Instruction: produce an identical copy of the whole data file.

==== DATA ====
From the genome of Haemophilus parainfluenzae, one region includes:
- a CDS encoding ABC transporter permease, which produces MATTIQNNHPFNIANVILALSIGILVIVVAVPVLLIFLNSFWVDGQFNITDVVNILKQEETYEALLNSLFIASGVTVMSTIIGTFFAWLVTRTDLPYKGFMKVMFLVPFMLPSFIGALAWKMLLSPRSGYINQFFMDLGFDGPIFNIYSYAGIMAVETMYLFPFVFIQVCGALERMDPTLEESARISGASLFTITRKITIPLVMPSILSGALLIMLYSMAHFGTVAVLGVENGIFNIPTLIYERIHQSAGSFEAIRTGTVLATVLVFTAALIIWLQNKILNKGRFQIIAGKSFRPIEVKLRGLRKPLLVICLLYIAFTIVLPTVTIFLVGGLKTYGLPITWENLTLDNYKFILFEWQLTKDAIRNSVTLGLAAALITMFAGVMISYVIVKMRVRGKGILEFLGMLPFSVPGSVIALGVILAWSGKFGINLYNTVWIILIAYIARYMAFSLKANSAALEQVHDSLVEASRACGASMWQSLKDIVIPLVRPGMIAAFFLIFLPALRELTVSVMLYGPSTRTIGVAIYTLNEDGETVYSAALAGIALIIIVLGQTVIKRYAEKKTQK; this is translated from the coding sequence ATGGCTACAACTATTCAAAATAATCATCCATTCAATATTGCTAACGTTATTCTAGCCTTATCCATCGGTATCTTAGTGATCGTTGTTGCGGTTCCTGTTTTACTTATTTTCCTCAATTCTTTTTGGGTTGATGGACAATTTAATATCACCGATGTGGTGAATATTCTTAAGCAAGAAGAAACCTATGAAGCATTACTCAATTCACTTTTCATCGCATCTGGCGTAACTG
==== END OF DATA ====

From the genome of Haemophilus parainfluenzae, one region includes:
- a CDS encoding ABC transporter permease, which produces MATTIQNNHPFNIANVILALSIGILVIVVAVPVLLIFLNSFWVDGQFNITDVVNILKQEETYEALLNSLFIASGVTVMSTIIGTFFAWLVTRTDLPYKGFMKVMFLVPFMLPSFIGALAWKMLLSPRSGYINQFFMDLGFDGPIFNIYSYAGIMAVETMYLFPFVFIQVCGALERMDPTLEESARISGASLFTITRKITIPLVMPSILSGALLIMLYSMAHFGTVAVLGVENGIFNIPTLIYERIHQSAGSFEAIRTGTVLATVLVFTAALIIWLQNKILNKGRFQIIAGKSFRPIEVKLRGLRKPLLVICLLYIAFTIVLPTVTIFLVGGLKTYGLPITWENLTLDNYKFILFEWQLTKDAIRNSVTLGLAAALITMFAGVMISYVIVKMRVRGKGILEFLGMLPFSVPGSVIALGVILAWSGKFGINLYNTVWIILIAYIARYMAFSLKANSAALEQVHDSLVEASRACGASMWQSLKDIVIPLVRPGMIAAFFLIFLPALRELTVSVMLYGPSTRTIGVAIYTLNEDGETVYSAALAGIALIIIVLGQTVIKRYAEKKTQK; this is translated from the coding sequence ATGGCTACAACTATTCAAAATAATCATCCATTCAATATTGCTAACGTTATTCTAGCCTTATCCATCGGTATCTTAGTGATCGTTGTTGCGGTTCCTGTTTTACTTATTTTCCTCAATTCTTTTTGGGTTGATGGACAATTTAATATCACCGATGTGGTGAATATTCTTAAGCAAGAAGAAACCTATGAAGCATTACTCAATTCACTTTTCATCGCATCTGGCGTAACTG